BOSTON—John Papale was at it again.
Two years after the senior hit two late-game threes to help his Terriers overcome a 10-point second half deficit and force overtime against the Harvard men’s basketball team, the scene was repeating itself again.
Down 14 midway through the second half, BU (3-5) had narrowed the deficit to six with just under three minutes to go. After a three from Harvard junior Corbin Miller had pushed the lead to nine, Papale—having missed his first seven field goals—shook free and shot a three without hesitation. Splash.
Two possessions later, after Harvard committed a shot clock violation, backcourt mate Cheddi Mosely found Papale unguarded in the corner—“a mental breakdown,” Harvard coach Tommy Amaker later said. Splash. Three-point game.
Coming out of the timeout, freshman guard Corey Johnson was focused on making up for his mistake. Amaker asks his guards to fake help off shooters, and Johnson had gone too far, giving Papale just enough air space.
“I looked at Coach [Amaker], and he looked at me, and I kind of a gave a look [saying] ‘I know what I did,’” Johnson said. “I said to myself, ‘I’ll make up for it right now.’”
Out of the timeout, freshman Tommy McCarthy drove right, only to see Johnson’s man hedge hard on him. Without hesitation, the point guard whipped the ball to his classmate, who let the shot fly as he faded out of bounds. The ball splashed through the basket, redemption and relief in one.
Thirty-two seconds later, the Crimson (3-6) had its first road win of the season, 75-69.
“[The win] is critical for us,” Amaker said. “Given where we have been and the tough games and tough losses that we have had…the game was going to be a pivotal moment for our ball-club.”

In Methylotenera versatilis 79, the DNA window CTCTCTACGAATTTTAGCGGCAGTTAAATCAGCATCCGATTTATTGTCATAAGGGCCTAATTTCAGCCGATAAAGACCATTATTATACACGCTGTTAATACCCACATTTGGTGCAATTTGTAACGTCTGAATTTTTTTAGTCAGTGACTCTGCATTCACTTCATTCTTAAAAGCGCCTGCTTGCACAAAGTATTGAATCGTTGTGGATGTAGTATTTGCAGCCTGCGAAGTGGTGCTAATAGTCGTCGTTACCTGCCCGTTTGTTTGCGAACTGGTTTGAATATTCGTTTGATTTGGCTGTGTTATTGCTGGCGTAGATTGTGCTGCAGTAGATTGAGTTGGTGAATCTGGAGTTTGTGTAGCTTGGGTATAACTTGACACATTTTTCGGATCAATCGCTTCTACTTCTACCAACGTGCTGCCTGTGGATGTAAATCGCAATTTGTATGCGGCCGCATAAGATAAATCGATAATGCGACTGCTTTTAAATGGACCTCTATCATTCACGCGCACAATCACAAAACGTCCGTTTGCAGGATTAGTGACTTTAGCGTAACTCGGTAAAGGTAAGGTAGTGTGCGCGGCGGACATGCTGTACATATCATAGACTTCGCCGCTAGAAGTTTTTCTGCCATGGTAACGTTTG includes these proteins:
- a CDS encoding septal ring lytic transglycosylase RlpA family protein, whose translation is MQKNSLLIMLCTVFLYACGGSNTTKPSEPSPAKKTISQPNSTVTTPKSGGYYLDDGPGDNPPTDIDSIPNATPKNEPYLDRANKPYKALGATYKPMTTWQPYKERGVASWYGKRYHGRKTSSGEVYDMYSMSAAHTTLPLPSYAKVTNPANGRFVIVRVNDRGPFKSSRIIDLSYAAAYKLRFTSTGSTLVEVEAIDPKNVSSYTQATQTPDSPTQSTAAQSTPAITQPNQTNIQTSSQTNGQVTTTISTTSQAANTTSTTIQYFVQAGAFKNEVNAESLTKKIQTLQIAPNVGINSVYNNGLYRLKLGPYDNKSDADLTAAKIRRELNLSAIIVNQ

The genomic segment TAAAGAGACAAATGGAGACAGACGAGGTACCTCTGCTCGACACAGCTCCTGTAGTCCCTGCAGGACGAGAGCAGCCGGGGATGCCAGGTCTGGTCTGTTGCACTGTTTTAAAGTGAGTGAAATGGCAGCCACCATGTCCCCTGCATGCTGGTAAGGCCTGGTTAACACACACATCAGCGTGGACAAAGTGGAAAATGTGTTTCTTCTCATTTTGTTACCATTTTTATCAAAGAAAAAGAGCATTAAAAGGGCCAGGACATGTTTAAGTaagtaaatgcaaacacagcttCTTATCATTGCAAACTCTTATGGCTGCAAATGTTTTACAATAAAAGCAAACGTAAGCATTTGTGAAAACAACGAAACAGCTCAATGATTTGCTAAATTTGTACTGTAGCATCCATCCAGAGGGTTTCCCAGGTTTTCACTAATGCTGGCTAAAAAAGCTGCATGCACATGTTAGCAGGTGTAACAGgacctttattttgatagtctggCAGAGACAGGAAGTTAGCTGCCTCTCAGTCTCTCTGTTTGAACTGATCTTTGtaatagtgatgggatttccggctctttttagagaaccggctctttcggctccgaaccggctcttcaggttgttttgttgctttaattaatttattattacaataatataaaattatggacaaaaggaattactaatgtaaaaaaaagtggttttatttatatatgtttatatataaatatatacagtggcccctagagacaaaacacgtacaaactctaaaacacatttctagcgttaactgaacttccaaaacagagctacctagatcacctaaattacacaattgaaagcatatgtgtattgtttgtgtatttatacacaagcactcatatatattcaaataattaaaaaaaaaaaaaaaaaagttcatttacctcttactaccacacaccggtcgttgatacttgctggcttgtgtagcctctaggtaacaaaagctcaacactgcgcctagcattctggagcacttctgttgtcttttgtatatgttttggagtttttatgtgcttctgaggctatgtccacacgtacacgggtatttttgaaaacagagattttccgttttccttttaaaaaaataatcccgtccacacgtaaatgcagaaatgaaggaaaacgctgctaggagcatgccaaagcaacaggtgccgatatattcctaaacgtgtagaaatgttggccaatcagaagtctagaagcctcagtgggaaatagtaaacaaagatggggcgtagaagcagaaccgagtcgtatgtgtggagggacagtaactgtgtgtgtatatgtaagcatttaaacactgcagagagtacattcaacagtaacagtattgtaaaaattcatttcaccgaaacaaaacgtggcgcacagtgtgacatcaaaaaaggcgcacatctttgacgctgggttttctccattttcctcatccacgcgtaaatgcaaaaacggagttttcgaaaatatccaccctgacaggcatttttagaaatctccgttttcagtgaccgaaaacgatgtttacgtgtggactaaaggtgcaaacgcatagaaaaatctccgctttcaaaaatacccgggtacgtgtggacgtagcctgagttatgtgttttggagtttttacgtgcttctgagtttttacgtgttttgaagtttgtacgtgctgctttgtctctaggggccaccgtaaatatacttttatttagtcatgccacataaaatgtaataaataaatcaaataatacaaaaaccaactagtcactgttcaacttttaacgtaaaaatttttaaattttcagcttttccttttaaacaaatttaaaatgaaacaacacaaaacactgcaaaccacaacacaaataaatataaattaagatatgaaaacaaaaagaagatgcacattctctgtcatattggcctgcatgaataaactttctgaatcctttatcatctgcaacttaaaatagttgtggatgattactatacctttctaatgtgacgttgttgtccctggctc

The loss broke the Crimson’s second three-game losing streak ahead of the team’s longest break of the season, a two-week hiatus for exams ahead of its trip to Hawaii for the Diamond Head Classic during the Christmas break. After battling No. 4/7 Kansas down to the wire in its last outing, Johnson said the team had talked about how good it could be.
“Everybody says we are young but we know from that game that we are really capable of a lot so it is just really realizing that,” Johnson said. “When we play together, play our defense, take away shots, and listen to coach [Amaker]…. It just speaks for itself.”
Harvard carried that momentum directly into the first half, where the Crimson ran out to an 11-point lead after just eight minutes. Harvard did it on both ends of the floor, making 10 of its first 19 shots while turning the Terriers over nine times in the first 12 minutes. Junior Zena Edosomwan scored nine points during a 12-4 run late in the first half that had the margin at 17.
Edosomwan, who finished with 13 rebounds, nine points, three assists, and three steals against just one turnover, earned the praise of his coach after the win.
“What you see in Zena is a level of confidence that has grown tremendously and that’s as big as anything,” Amaker said. “It allows a player to relax in the play and have the confidence to make a pass or make a move.”
The Terriers continued to chip away at the lead from that point forward, however. Harvard scored just two points in the last six minutes of the first half, exiting with a 14-point lead that fell to eight after a 6-0 Terriers spurt to start the second.
When Harvard pushed the lead to 14 twice in the second half, BU responded instantly. The second time, after a Patrick Steeves trey with seven minutes to go, the Terriers went on an 8-0 run to cut it to six with 4:10 to go. Big men Eric Fanning and Nick Havener were the catalysts in each run, combining for 37 points as BU outscored Harvard 36-30 in the paint.
The Terriers never got closer than three, however, and Steeves secured the victory with two late free throws.
“We talked about the team getting better and that’s been the focus for us,” Amaker said. “Certainly having a win to go along with that was a significant moment.”
—Staff writer David Freed can be reached at firstname.lastname@example.org.